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What business do you think Apple's in anyway? | 188 comments | Create New Account
Comments belong to whoever posts them. Please notify us of inappropriate comments.
What business do you think Apple's in anyway?
Authored by: Anonymous on Sunday, August 12 2012 @ 02:32 PM EDT
Apple's not selling consumer electronics. They're selling a fashion, a
lifestyle, a badge, a token of distinction (aka snob appeal) just like Sony, the
US auto industry, and others before them. The workmanship going into that
rectangular box with rounded corners or that BSD-based OS is merely a means to
that end.

Appliances, not dev boards. Works of art, not commodities. Sizzle, not steak.
Louis Vuitton, not GE.

Most importantly, exclusion, not inclusion.

[ Reply to This | Parent | # ]

Excellent point & true... they failed to take advantage of it!
Authored by: Anonymous on Sunday, August 12 2012 @ 03:02 PM EDT
This question is still being asked today. What if Apple had
not signed that exclusive license with AT&T for iPhone?

The result would been completely different in establishing a
Ubiquitous Market for their phone. The Exclusive Deal with
AT&T only gave it's iPhone the chance of being first to
market. By giving others not so much the chance to copy
iPhone as to introduce their own evolutionary
implementations of touchscreen phones into the market place
themselves.

Exclusives work two ways on both sides to ensure a unique
opportunity for a product to become Ubiquitous and this was
Steve Jobs goal. For Apple's iPhone to create such a market,
they needed something from AT&T that was an exclusive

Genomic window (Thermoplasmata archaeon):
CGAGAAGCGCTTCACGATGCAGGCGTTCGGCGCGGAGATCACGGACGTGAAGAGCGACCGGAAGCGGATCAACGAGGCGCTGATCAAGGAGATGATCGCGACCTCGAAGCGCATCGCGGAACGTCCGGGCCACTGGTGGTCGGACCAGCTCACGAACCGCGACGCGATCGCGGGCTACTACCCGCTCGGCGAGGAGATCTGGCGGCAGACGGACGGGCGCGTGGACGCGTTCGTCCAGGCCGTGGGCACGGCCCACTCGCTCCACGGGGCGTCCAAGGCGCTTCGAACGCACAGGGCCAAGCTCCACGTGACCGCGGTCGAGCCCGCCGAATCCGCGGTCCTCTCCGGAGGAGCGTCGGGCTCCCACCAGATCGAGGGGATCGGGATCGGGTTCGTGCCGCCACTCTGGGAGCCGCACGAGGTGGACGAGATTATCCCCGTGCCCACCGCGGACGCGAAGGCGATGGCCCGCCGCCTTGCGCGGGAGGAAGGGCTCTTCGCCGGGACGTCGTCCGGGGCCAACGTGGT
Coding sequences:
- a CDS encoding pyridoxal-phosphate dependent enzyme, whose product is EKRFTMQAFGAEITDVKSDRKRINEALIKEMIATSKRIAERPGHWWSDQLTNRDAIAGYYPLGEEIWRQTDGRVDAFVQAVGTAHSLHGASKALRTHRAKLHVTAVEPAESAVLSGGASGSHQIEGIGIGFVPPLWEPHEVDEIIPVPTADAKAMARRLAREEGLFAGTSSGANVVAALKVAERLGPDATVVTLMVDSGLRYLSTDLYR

feature that no other manufacture could say they had. So
AT&T created picture email service for iPhone that no other
phone on it's service had. Although they had MMS, that Apple
didn't have at the time. Being able to take a picture and
attach it an email was a unique selling feature. Along with
that AT&T had to assure Apple of an Exclusive Feature by
creating the iPhone Garden Walls completely separate from
their other phone maker customers too. Both side must
sacrifice something for an exclusive contract and both sides
must benefit.

On Apple's side what they offered AT&T was exclusive
branding of the Apple name. Movie studios have paid to
include a shot of a Mac in their films. Not the other way
around, like you'd think. There were already touchscreen
phones in the market. So that's not what made iPhone famous.
There were already rectangular smartphones with rounded
corners. So that did not make them unique or distinctive
either.

It all came down to BRAND RECOGNITION..... and that's why
AT&T could demand an EXCLUSIVE CARRIER CONTRACT as well.
Because their BRAND could could give Apple a large customer
pool to draw from. But yet Apple needed AT&T as much as AT&T
needed APPLE to be an exclusive deal, in their competition
against Verizon.

Exclusives are a double edged sword they can also cut both
ways. So if Apple had just decided to not create am
exclusive garden walled environment, then that may have
actually led them to a more Ubiquitous market share, than
they have now. Because as of right now... iPhone is headed
for being just another niche in the Smartphone Market!

And that is just another demonstration of why Android is on
it's way to becoming Ubiquitous as Apple iPhone falls into
another niche.... again!!!

[ Reply to This | Parent | # ]

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